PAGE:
POLR1A variants underlie phenotypic heterogeneity in craniofacial, neural, and cardiac anomalies

Kelly Smallwood, Kristin E.N. Watt, Satoru Ide, Kristina Baltrunaite, Chad Brunswick, Katherine Inskeep, Corrine Capannari, Margaret P. Adam, Amber Begtrup, Debora R. Bertola, Laurie Demmer, Erin Demo, Orrin Devinsky, Emily R. Gallagher, Maria J. Guillen Sacoto, Robert Jech, Boris Keren, Jennifer Kussmann, Roger Ladda, Lisa A. LansdonSebastian Lunke, Anne Mardy, Kirsty McWalters, Richard Person, Laura Raiti, Noriko Saitoh, Carol J. Saunders, Rhonda Schnur, Matej Skorvanek, Susan L. Sell, Anne Slavotinek, Bonnie R. Sullivan, Zornitza Stark, Joseph D. Symonds, Tara Wenger, Sacha Weber, Sandra Whalen, Susan M. White, Juliane Winkelmann, Michael Zech, Shimriet Zeidler, Kazuhiro Maeshima, Rolf W. Stottmann, Paul A. Trainor, K. Nicole Weaver*

*Corresponding author for this work

Research output: Contribution to journalArticleAcademicpeer-review

5 Citations (Scopus)


Heterozygous pathogenic variants in POLR1A, which encodes the largest subunit of RNA Polymerase I, were previously identified as the cause of acrofacial dysostosis, Cincinnati-type. The predominant phenotypes observed in the cohort of 3 individuals were craniofacial anomalies reminiscent of Treacher Collins syndrome. We subsequently identified 17 additional individuals with 12 unique heterozygous variants in POLR1A and observed numerous additional phenotypes including neurodevelopmental abnormalities and structural cardiac defects, in combination with highly prevalent craniofacial anomalies and variable limb defects. To understand the pathogenesis of this pleiotropy, we modeled an allelic series of POLR1A variants in vitro and in vivo. In vitro assessments demonstrate variable effects of individual pathogenic variants on ribosomal RNA synthesis and nucleolar morphology, which supports the possibility of variant-specific phenotypic effects in affected individuals. To further explore variant-specific effects in vivo, we used CRISPR-Cas9 gene editing to recapitulate two human variants in mice. Additionally, spatiotemporal requirements for Polr1a in developmental lineages contributing to congenital anomalies in affected individuals were examined via conditional mutagenesis in neural crest cells (face and heart), the second heart field (cardiac outflow tract and right ventricle), and forebrain precursors in mice. Consistent with its ubiquitous role in the essential function of ribosome biogenesis, we observed that loss of Polr1a in any of these lineages causes cell-autonomous apoptosis resulting in embryonic malformations. Altogether, our work greatly expands the phenotype of human POLR1A-related disorders and demonstrates variant-specific effects that provide insights into the underlying pathogenesis of ribosomopathies.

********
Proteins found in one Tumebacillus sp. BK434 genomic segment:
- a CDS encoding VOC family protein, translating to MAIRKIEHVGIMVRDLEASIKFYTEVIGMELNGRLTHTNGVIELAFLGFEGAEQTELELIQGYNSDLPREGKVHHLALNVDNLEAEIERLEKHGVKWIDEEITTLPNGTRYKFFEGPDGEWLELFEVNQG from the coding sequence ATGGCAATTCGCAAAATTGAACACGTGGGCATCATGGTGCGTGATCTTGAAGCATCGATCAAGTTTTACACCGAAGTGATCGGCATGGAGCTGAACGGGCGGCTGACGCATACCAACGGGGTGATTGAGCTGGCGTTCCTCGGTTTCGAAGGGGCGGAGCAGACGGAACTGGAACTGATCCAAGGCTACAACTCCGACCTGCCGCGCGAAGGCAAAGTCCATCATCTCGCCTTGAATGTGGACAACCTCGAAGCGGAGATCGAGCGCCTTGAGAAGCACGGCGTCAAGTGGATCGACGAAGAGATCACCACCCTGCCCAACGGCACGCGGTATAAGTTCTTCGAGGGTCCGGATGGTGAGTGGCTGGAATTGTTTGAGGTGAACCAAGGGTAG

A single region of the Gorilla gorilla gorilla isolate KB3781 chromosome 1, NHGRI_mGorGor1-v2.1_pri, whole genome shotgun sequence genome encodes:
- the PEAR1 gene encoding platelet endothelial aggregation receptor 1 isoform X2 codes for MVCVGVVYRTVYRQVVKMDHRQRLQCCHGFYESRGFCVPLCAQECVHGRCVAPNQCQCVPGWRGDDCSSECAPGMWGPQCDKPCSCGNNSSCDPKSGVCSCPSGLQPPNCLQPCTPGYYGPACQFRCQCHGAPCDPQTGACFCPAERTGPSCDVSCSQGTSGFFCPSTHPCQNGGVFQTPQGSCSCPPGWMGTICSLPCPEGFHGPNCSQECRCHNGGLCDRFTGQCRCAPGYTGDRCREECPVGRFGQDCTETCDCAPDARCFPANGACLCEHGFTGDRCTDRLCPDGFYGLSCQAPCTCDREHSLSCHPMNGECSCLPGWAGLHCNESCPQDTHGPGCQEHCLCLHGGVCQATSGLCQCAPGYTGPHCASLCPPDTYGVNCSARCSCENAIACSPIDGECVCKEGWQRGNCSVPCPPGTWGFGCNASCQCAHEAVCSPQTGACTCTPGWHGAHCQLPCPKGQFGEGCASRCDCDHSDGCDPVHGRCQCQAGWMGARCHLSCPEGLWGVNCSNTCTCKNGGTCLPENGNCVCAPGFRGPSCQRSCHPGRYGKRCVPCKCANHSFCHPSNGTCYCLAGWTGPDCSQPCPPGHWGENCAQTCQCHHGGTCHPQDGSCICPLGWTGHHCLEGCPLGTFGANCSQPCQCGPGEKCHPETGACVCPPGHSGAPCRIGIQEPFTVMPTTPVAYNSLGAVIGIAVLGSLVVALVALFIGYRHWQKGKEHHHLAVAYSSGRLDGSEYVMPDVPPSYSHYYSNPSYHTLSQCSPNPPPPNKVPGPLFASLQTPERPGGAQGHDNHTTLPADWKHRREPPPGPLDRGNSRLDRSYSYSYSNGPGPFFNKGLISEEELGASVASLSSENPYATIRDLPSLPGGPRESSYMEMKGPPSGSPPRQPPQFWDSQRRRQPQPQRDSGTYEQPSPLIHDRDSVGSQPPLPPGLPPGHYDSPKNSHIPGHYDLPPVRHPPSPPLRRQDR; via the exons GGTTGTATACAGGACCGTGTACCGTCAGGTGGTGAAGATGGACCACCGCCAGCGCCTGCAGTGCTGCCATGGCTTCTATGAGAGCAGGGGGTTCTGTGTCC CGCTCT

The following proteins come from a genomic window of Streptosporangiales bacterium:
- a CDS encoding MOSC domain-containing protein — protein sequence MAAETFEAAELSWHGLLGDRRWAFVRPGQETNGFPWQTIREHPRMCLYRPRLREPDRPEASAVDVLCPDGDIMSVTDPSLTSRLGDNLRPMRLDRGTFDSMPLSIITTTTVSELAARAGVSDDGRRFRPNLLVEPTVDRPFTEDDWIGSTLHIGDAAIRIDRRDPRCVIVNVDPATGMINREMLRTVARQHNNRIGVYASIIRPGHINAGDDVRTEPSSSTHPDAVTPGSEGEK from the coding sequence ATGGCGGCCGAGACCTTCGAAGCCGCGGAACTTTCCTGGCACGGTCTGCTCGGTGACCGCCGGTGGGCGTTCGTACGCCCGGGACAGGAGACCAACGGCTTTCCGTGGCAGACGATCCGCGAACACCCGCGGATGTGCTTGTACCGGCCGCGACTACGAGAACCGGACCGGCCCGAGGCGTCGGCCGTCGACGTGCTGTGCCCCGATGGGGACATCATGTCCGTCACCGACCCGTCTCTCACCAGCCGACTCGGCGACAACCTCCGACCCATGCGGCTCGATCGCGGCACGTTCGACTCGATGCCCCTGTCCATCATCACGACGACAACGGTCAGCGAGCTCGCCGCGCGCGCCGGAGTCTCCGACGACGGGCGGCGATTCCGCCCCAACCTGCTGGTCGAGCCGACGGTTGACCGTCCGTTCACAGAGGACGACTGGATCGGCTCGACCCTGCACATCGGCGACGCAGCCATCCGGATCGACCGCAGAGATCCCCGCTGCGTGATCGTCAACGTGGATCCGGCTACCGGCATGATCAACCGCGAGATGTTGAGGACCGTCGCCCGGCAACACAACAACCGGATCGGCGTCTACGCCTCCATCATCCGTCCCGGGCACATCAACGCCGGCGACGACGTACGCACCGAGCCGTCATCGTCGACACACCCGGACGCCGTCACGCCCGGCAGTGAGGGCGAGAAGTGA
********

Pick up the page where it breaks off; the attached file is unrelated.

Original languageEnglish
Pages (from-to)809-825
Number of pages17
JournalAmerican Journal of Human Genetics
Issue number5
Early online date18 Apr 2023
Publication statusPublished - May 2023

Bibliographical note

Funding Information:
This work was funded by the National Institutes of Health National Heart Lung and Blood Institute K08 HL143177-01A1 (K.N.W.), the National Institute of Child Health and Human Development K12 HD028827 (K.N.W.), Cincinnati Children's Research Foundation Center for Pediatric Genomics Pilot Proposal (K.N.W.), the Cleft Palate Foundation's Paul W. Black Grant for Emerging Researchers (K.N.W.), the National Institute of Dental and Craniofacial Research K99 (K.E.N.W.), and the Stowers Institute for Medical Research 1008 (P.A.T.). Operational Program Integrated Infrastructure, funded by the ERDF (ITMS2014+:313011V455) was provided to M.S. and M.Z. receives research support from the German Research Foundation (DFG 458949627; ZE 1213/2-1). The Acute Care Genomics study is funded by grants from the Australian Government's Medical Research Futures Fund (GHFM76747) and the Royal Children's Hospital Foundation (2020-1259). In vitro work was funded by the Japan Society for the Promotion of Science (JSPS) grants (22H05606, 21H02535 to S.I.; 19H05273, 20H05936 to K. Maeshima), JST CREST (JPMJCR15G2 to K. Maeshima), the Takeda Science Foundation (K. Maeshima), and the Uehara Memorial Foundation (K. Maeshima). A.B. M.J.G.S. K. McWalters, R.P. and R.S. are employees of GeneDx.

Publisher Copyright:
© 2023 American Society of Human Genetics


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